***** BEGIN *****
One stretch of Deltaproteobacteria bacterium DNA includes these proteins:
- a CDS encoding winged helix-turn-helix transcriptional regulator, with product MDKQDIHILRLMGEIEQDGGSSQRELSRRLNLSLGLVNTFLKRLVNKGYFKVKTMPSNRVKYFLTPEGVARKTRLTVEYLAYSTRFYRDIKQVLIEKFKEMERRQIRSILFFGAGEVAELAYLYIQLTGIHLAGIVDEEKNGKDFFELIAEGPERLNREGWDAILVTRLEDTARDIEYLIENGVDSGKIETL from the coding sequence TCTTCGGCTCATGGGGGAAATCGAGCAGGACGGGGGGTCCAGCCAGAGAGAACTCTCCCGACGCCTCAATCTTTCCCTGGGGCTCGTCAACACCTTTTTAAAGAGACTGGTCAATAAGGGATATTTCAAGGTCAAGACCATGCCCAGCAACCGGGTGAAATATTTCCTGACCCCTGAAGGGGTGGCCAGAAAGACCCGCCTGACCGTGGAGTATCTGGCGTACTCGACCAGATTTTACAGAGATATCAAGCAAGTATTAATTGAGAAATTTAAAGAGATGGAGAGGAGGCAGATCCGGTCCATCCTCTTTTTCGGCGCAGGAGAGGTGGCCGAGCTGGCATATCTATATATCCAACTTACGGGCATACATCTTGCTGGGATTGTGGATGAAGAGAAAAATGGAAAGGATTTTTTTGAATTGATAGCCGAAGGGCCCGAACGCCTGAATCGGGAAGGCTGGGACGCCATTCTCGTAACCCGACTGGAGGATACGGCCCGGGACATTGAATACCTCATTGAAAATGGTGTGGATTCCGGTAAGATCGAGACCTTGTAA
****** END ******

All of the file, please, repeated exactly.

One stretch of Deltaproteobacteria bacterium DNA includes these proteins:
- a CDS encoding winged helix-turn-helix transcriptional regulator, with product MDKQDIHILRLMGEIEQDGGSSQRELSRRLNLSLGLVNTFLKRLVNKGYFKVKTMPSNRVKYFLTPEGVARKTRLTVEYLAYSTRFYRDIKQVLIEKFKEMERRQIRSILFFGAGEVAELAYLYIQLTGIHLAGIVDEEKNGKDFFELIAEGPERLNREGWDAILVTRLEDTARDIEYLIENGVDSGKIETL from the coding sequence TCTTCGGCTCATGGGGGAAATCGAGCAGGACGGGGGGTCCAGCCAGAGAGAACTCTCCCGACGCCTCAATCTTTCCCTGGGGCTCGTCAACACCTTTTTAAAGAGACTGGTCAATAAGGGATATTTCAAGGTCAAGACCATGCCCAGCAACCGGGTGAAATATTTCCTGACCCCTGAAGGGGTGGCCAGAAAGACCCGCCTGACCGTGGAGTATCTGGCGTACTCGACCAGATTTTACAGAGATATCAAGCAAGTATTAATTGAGAAATTTAAAGAGATGGAGAGGAGGCAGATCCGGTCCATCCTCTTTTTCGGCGCAGGAGAGGTGGCCGAGCTGGCATATCTATATATCCAACTTACGGGCATACATCTTGCTGGGATTGTGGATGAAGAGAAAAATGGAAAGGATTTTTTTGAATTGATAGCCGAAGGGCCCGAACGCCTGAATCGGGAAGGCTGGGACGCCATTCTCGTAACCCGACTGGAGGATACGGCCCGGGACATTGAATACCTCATTGAAAATGGTGTGGATTCCGGTAAGATCGAGACCTTGTAA